What is Peak Oil?

View this quick video summary of the challenge we face. 

You may not have encountered the principles of Peak Oil in the media. Don’t let that lull you into a false sense of security. There was a time when Climate Change suffered the same lack of exposure. (extracted from the Transition Initiatives Primer. download the full document here)

Peak Oil is not about “running out of oil” – we'll never run out of oil. There will always be oil left in the ground because either it's too hard to reach or it takes too much energy to extract. Ponder on a fact that the economists conveniently gloss over – regardless of how much money you can make selling oil, once it takes an oil barrel's worth of energy to extract a barrel of oil, the exploration, the drilling and the pumping will grind to a halt.

Peak Oil is about the end of cheap and plentiful oil, the recognition that the ever increasing volumes of oil being pumped into our economies will peak and then inexorably decline. It’s about understanding how our industrial way of life is absolutely dependent on this ever-increasing supply of cheap oil.

From the start of the 1900s, plentiful oil allowed a coal-based industrialised society to massively accelerate its “development”. From that time, each year there has been more oil (apart from the two oil shocks in the 1970s when Middle East crises caused worldwide recessions). And each year, society increased its complexity, its mechanisation, its globalised connectedness and its energy consumption levels.

The problems start when we’ve extracted around half of the recoverable oil. At this point, the oil gets more expensive (in cash and energy terms) to extract, is slower flowing and of a lower quality. At this point, for the first time in history, we aren’t able to increase the amount of oil that’s coming out of the ground, being refined and reaching the market.
At this point, oil supply plateaus and then declines, with massive ramifications for industrialised societies. Very few people are paying attention to this phenomenon, and it’s easy to understand why.

Peak Oil recognises that we are not close to running out of oil. However, we are close to running out of easy-to-get, cheap oil. Very close. That means we’re about to go into energy decline – that extended period when, year on year, we have decreasing amounts of oil to fuel our industrialised way of life.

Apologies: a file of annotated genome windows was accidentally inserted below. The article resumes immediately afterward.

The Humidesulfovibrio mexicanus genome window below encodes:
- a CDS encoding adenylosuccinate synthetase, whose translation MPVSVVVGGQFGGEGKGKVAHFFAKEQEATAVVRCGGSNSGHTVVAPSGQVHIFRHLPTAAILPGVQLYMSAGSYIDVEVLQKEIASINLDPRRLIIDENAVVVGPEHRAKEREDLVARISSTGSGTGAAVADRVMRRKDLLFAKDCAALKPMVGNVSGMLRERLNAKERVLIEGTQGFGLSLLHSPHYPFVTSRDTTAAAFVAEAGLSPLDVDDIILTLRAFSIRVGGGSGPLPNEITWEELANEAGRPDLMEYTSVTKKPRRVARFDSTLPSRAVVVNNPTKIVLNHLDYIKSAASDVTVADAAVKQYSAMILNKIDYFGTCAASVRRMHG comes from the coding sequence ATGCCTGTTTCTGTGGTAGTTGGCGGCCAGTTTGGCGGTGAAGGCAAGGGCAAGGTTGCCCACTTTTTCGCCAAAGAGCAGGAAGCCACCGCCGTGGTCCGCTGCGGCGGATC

The key concepts and implications of this are as follows:
  • of all the fossil fuels, oil is uniquely energy dense and easy to transport.
  • ever-increasing amounts of oil have fuelled the growth of industrial economies.
  • all the key elements of industrial societies - transportation, manufacturing, food production, home heating, construction - are totally reliant on oil.
  • understanding the depletion pattern of oil fields is crucial. There is a consistent pattern to the rate of extraction of oil - and this applies to individual fields, to an oil region, to a country and indeed to the entire planet - namely, the first half of the oil is easy to extract and high quality. However, once about half the recoverable oil has been pumped out, further extraction starts getting more expensive, slower, more energy intensive and the oil is of a lower quality.
  • this pattern means that the flow of oil to the market, which has been steadily increasing over the past 150 years, will peak. After that, every successive year will see an ever-diminishing flow of oil, as well as an increasing risk of interruptions to supply.
  • a growing body of independent oil experts and oil geologists have calculated that the peak will occur between 2006 and 2012 (a few years of hindsight is required in order to confirm the peaking point).
  • technological advances in oil extraction and prospecting will have only a minor effect on depletion rates. As an example, when the US (lower 48) hit their oil production peak in 1972, the rate of depletion over the next decades was high, despite a significant wave of technological innovations.
  • It’s difficult to overstate what this means to our lives in the developed countries.